Exploring the Concept of Eating Locally
The ebb and flow of trends in society has become familiar throughout fashion, film music and a number of other cultural facets. I often wonder if that same cycle will permeate things like our buying habits and the retailers we patronize. Are the big-box stores here to stay or will we eventually crave the mom and pop experience again . . . or is that happening even now? Some mark the market domination of stores like Wal-Mart as a declension in society, but others see it as affordable access to products for those living on a tight budget.
I’ve also recently been contemplating this circular flowing concept in terms of food. We have so much nutritional information readily available to us, but eat a ton of processed food and probably don’t think locally. What does it mean to think in terms of food locally or in an old-fashioned manner? I mean, I’m not talking about harkening back to an agrarian age, and while some of those tenants could certainly be seamlessly integrated into our lives (a little gardening anyone?), it’s more of an approach, a sensibility to the things we decide to put on our table.
In Jacksonville, the local farm and food co-op options are continuing to grow. You can go to the Riverside Arts Market on any Saturday and purchase locally grown produce, locally raised beef and things like homemade jams and jelly. And you can find a number of restaurants that use local products, with an emphasis on eating fresh. The benefits are numerous and range from bolstering locally-owned-and-operated businesses to the many health factors. I often think about how old the produce is in my grocery store by the time it gets shipped, often from South America, and put out for consumption. How much of it’s nutritional value is lost by the time you get it home and eat it?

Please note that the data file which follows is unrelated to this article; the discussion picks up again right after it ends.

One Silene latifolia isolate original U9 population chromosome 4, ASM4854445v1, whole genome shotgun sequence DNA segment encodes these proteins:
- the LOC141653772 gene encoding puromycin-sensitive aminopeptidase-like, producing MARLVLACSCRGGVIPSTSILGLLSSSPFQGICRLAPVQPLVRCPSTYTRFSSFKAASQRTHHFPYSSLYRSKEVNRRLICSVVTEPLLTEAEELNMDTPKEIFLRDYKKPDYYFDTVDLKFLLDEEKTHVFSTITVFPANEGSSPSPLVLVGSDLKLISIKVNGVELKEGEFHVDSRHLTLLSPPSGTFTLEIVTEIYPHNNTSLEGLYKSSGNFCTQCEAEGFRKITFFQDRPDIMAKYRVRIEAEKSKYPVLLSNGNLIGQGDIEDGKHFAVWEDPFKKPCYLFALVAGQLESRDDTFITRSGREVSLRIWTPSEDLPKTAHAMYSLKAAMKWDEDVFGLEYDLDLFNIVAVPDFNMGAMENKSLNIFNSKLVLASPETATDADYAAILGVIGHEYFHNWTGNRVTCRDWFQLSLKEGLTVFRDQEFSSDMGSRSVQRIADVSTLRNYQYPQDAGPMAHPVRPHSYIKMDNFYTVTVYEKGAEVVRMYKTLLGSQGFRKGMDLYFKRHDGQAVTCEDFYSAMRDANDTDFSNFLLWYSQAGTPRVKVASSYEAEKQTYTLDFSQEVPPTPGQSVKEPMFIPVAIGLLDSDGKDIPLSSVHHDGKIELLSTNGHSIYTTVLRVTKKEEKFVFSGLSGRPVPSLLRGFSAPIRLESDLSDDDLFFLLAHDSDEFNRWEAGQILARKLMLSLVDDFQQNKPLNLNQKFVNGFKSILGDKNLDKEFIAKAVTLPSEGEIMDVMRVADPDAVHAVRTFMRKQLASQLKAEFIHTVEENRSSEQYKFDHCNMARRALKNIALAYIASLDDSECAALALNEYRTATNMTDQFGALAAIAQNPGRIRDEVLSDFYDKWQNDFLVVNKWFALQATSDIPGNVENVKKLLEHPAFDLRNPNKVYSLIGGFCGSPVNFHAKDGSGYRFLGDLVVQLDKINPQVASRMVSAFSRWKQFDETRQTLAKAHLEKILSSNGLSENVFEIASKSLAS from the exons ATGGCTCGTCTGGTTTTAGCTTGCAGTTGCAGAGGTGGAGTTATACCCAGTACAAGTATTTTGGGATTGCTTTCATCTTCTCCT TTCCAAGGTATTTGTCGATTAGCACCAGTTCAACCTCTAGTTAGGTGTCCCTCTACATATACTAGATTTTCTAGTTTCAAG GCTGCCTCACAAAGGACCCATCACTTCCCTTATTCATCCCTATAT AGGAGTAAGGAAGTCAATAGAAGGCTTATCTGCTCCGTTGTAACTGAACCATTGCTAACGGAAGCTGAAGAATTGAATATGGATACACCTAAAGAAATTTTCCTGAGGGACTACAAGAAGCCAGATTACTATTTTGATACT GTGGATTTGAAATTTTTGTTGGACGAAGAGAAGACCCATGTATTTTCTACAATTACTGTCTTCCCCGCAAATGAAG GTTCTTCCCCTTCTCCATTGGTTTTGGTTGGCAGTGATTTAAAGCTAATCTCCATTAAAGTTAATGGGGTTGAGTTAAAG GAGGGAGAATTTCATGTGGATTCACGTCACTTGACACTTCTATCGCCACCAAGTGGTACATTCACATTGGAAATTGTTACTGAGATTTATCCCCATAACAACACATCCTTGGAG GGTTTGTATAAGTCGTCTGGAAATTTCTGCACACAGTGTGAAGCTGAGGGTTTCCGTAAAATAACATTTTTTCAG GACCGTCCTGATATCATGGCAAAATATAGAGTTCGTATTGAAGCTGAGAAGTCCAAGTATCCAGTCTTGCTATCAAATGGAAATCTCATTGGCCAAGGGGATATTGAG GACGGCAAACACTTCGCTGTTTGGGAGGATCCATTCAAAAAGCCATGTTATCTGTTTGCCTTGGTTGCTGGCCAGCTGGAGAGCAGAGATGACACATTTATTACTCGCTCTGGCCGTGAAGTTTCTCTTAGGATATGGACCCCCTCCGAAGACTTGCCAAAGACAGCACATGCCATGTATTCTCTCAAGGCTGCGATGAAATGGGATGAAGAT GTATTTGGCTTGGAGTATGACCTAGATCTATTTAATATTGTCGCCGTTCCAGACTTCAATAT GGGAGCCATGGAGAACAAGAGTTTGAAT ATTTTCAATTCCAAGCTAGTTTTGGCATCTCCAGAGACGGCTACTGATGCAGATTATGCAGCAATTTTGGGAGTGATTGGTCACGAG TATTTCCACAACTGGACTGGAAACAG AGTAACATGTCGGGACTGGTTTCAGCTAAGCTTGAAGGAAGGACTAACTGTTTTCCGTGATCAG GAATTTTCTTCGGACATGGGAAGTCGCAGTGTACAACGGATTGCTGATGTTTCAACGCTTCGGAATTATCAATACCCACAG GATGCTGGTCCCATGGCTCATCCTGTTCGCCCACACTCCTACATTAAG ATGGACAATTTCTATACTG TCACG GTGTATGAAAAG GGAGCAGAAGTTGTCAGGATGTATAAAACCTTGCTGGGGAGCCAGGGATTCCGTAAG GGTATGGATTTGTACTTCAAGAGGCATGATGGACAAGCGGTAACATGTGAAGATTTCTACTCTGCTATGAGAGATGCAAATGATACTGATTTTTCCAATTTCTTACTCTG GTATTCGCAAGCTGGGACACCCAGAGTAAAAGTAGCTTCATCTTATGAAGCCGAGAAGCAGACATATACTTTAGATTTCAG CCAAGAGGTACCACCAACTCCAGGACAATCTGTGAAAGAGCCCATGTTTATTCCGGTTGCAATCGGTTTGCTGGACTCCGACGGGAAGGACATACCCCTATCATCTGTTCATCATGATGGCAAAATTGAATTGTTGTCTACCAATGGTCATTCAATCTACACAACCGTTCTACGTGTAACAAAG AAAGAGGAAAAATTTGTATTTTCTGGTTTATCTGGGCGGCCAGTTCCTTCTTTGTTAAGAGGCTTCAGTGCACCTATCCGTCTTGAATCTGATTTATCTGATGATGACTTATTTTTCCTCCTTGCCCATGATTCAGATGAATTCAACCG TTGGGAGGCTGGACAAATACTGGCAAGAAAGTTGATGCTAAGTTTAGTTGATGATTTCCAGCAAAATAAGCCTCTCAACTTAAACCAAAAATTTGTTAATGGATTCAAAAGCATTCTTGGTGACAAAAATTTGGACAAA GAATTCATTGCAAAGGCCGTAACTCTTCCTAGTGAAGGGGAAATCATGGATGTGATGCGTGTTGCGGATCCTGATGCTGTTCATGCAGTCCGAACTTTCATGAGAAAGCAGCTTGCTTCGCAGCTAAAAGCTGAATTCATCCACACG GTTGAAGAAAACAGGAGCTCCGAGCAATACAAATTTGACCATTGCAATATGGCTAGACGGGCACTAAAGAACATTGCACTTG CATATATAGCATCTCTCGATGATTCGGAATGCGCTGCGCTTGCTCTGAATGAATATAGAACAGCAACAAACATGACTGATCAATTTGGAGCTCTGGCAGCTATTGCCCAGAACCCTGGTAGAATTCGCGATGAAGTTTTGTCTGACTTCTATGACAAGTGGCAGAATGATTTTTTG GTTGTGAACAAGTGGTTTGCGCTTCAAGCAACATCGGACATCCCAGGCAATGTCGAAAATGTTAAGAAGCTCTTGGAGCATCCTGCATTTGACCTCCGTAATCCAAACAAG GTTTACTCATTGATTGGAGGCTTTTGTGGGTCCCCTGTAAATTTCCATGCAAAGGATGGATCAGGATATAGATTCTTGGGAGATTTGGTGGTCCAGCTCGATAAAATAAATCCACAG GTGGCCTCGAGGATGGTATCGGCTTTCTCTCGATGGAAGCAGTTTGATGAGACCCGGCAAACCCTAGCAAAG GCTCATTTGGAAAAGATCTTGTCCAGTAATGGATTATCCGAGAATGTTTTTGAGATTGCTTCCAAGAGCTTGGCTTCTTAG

I thought about State of the Re:Union Guest Contributor Alina Kodatt’s article about Crabtree Farms in Chattanooga, Tennessee, and their answer to her question, “How does Crabtree Farms impact the Chattanooga community at large?” They answered:
“Crabtree Farms educates and inspires the Chattanooga community to grow their own food sustainably. Throughout the years, we have cultivated a variety of partnerships from community-based organizations to government agencies in order to spread the message of sustainability and “growing your own.” We teach over 400 volunteers on our farm each year about the hard work and rewards of growing food sustainably. This year, our work with an inner-city kids camp and at-risk teens has impacted the lives of children in our most disadvantaged communities, teaching them life-sustaining skills.
Our urban farm offers gardening resources and classes, and grows region-specific plant starts to enable more food gardening in our community. Many former Crabtree employees and volunteers have gone on to start farms or work on unique local food ventures!”
Additionally, Crabtree produces TasteBuds Local Food Guide which inspires residents to connect with local food sources and celebrate our region’s rich culinary bounty.
It’s hard. We all have major time and financial constraints, but can you imagine if we implemented local, fresh food into our diets little by little? Geography also plays a key role. It’s probably far more difficult in some regions to achieve this than others.
We Want to Know:
- Do you try to eat locally?
- What type of fresh food options do you have in your community?
- How important do you think it is to make this type of shift?
You can read Alina’s article about Crabtree Farms and also watch our video about the work of Will Allen in Milwaukee, one of those places where food deserts exist and the options aren’t really there to eat local or fresh . . . until now.
Above Photo by Infrogmation: New Orleans: Crescent City Farmers Market, Magazine & Girod Streets, Saturday morning.